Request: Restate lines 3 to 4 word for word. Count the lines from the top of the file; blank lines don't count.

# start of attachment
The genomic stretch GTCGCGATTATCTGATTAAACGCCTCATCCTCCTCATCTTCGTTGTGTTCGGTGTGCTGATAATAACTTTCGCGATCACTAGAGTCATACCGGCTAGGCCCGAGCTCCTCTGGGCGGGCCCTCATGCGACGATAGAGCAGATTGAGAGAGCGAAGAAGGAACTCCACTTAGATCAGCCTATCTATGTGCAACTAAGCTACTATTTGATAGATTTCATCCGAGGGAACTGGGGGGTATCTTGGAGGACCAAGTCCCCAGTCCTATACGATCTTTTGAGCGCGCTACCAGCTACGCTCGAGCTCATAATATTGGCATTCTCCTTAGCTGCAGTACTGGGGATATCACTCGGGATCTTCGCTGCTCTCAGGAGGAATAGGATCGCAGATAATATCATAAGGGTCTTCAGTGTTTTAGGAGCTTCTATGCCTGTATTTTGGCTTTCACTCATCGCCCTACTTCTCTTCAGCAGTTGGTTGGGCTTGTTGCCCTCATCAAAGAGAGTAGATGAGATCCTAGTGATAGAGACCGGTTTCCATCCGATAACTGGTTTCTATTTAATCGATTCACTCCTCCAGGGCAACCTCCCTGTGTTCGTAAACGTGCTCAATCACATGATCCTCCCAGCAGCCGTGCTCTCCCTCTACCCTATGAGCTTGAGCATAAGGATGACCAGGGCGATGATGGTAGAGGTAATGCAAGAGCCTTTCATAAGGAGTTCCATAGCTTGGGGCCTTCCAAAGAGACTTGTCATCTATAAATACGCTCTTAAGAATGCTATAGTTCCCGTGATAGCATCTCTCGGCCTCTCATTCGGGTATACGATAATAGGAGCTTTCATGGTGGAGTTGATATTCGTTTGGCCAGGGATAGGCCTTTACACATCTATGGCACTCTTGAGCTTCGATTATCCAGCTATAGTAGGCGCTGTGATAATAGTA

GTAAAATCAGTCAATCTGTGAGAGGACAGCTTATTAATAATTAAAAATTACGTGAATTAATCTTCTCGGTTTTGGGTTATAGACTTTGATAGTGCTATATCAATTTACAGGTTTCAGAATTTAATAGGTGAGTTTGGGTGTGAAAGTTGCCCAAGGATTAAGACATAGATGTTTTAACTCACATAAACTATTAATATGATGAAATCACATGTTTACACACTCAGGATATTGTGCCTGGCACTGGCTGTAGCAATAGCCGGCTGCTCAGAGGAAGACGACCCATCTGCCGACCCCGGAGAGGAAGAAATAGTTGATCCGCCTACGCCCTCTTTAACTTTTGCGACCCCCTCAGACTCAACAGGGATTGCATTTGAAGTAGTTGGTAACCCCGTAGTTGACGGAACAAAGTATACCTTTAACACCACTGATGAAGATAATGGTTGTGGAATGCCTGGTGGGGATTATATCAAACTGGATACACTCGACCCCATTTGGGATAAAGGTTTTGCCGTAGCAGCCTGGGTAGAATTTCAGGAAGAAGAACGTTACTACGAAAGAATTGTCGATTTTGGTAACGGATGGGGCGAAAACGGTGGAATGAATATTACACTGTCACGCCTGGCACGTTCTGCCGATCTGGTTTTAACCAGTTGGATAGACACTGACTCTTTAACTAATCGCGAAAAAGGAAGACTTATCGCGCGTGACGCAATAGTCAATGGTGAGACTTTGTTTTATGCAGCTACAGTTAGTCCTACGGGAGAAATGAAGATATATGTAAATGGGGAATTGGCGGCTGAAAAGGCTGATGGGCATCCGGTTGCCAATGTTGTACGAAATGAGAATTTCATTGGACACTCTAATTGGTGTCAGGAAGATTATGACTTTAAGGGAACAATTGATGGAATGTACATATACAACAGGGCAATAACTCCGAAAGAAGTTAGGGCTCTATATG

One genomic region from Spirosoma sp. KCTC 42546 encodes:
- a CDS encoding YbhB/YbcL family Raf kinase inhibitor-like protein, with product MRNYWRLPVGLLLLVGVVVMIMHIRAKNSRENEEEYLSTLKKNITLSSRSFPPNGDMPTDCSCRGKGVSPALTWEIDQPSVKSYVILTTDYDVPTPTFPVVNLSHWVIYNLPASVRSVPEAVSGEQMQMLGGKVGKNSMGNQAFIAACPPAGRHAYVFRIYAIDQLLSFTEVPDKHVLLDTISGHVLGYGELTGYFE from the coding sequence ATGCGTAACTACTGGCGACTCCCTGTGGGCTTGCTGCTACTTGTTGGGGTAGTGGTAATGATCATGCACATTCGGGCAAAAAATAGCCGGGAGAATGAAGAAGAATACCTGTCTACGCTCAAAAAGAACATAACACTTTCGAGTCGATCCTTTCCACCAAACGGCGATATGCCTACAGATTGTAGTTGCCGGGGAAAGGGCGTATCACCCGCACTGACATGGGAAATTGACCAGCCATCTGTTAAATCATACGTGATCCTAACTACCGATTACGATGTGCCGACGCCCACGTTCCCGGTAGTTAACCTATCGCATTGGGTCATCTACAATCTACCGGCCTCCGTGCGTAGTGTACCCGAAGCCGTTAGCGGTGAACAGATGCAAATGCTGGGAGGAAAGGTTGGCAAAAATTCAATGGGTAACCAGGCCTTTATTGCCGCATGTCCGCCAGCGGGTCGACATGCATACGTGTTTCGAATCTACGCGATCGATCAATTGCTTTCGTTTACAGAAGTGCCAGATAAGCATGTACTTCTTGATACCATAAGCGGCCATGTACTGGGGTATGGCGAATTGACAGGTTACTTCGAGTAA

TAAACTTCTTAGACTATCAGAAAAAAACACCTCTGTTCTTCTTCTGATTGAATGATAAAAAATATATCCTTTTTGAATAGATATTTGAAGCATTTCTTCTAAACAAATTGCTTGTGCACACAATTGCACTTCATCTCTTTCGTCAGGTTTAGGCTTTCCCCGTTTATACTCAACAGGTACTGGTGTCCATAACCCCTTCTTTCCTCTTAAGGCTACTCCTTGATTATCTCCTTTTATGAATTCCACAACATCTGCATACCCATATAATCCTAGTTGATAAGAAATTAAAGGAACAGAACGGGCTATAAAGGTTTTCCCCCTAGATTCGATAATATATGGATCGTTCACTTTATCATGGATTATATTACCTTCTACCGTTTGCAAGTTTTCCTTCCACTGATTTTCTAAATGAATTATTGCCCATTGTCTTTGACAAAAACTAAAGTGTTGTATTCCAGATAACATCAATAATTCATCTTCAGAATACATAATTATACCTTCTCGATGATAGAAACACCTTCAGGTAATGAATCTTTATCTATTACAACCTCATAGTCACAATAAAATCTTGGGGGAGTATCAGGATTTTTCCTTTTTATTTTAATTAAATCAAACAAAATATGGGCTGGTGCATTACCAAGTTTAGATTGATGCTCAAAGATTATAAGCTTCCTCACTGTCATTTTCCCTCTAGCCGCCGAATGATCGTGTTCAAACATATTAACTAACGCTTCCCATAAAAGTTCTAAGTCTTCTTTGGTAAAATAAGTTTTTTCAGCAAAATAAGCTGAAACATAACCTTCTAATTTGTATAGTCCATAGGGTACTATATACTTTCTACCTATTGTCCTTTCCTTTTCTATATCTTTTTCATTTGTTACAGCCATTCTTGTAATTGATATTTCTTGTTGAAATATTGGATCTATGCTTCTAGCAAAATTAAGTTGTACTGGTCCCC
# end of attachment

One genomic region from Spirosoma sp. KCTC 42546 encodes:
- a CDS encoding YbhB/YbcL family Raf kinase inhibitor-like protein, with product MRNYWRLPVGLLLLVGVVVMIMHIRAKNSRENEEEYLSTLKKNITLSSRSFPPNGDMPTDCSCRGKGVSPALTWEIDQPSVKSYVILTTDYDVPTPTFPVVNLSHWVIYNLPASVRSVPEAVSGEQMQMLGGKVGKNSMGNQAFIAACPPAGRHAYVFRIYAIDQLLSFTEVPDKHVLLDTISGHVLGYGELTGYFE from the coding sequence ATGCGTAACTACTGGCGACTCCCTGTGGGCTTGCTGCTACTTGTTGGGGTAGTGGTAATGATCATGCACATTCGGGCAAAAAATAGCCGGGAGAATGAAGAAGAATACCTGTCTACGCTCAAAAAGAACATAACACTTTCGAGTCGATCCTTTCCACCAAACGGCGATATGCCTACAGATTGTAGTTGCCGGGGAAAGGGCGTATCACCCGCACTGACATGGGAAATTGACCAGCCATCTGTTAAATCATACGTGATCCTAACTACCGATTACGATGTGCCGACGCCCACGTTCCCGGTAGTTAACCTATCGCATTGGGTCATCTACAATCTACCGGCCTCCGTGCGTAGTGTACCCGAAGCCGTTAGCGGTGAACAGATGCAAATGCTGGGAGGAAAGGTTGGCAAAAATTCAATGGGTAACCAGGCCTTTATTGCCGCATGTCCGCCAGCGGGTCGACATGCATACGTGTTTCGAATCTACGCGATCGATCAATTGCTTTCGTTTACAGAAGTGCCAGATAAGCATGTACTTCTTGATACCATAAGCGGCCATGTACTGGGGTATGGCGAATTGACAGGTTACTTCGAGTAA